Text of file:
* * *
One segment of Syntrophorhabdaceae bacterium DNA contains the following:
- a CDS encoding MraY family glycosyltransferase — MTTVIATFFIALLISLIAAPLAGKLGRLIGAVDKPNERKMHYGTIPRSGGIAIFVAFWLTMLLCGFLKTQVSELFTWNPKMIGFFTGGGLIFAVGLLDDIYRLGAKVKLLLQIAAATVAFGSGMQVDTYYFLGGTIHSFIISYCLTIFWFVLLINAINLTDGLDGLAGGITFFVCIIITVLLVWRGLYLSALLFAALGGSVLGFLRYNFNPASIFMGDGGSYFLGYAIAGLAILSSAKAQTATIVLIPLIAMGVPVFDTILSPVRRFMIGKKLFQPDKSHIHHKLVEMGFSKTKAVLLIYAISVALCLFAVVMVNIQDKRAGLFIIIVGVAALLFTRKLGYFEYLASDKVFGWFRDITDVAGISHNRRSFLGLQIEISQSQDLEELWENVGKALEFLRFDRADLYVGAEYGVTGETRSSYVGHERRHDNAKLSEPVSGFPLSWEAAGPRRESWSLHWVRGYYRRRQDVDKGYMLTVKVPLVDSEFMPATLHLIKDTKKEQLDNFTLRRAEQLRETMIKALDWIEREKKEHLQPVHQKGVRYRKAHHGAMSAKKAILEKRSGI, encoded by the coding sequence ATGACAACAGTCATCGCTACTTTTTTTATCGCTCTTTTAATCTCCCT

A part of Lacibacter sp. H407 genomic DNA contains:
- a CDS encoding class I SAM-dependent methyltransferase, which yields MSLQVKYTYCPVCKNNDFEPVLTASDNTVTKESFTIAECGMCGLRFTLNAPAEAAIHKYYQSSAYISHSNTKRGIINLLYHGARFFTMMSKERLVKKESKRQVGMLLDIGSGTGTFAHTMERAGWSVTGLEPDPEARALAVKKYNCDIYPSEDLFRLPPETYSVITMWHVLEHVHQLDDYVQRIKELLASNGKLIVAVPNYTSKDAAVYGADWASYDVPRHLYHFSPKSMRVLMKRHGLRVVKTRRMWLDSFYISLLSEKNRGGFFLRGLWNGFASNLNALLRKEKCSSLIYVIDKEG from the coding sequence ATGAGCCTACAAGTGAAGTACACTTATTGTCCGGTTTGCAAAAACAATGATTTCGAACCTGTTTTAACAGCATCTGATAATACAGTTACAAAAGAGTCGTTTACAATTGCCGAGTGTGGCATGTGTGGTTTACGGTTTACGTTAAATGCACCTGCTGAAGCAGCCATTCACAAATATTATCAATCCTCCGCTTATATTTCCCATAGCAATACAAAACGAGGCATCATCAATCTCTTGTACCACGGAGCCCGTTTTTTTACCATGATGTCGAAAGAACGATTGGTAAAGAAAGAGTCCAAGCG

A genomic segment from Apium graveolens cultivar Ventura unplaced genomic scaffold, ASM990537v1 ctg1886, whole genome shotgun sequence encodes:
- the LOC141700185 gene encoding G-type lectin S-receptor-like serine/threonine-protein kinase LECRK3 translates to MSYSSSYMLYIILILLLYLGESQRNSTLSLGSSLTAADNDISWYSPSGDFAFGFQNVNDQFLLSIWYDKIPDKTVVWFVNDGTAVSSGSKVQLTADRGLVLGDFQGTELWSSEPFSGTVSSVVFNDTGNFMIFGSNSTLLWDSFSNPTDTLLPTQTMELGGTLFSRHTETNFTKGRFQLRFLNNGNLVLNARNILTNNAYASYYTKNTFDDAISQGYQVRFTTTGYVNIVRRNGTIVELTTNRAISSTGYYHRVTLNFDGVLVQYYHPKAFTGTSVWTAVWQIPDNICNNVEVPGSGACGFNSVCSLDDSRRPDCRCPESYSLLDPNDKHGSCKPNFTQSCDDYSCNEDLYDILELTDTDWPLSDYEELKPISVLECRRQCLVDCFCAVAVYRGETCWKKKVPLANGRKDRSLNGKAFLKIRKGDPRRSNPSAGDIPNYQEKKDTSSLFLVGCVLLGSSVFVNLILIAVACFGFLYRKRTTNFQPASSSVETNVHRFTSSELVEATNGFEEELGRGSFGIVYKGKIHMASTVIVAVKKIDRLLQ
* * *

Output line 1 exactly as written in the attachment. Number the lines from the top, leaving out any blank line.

One segment of Syntrophorhabdaceae bacterium DNA contains the following: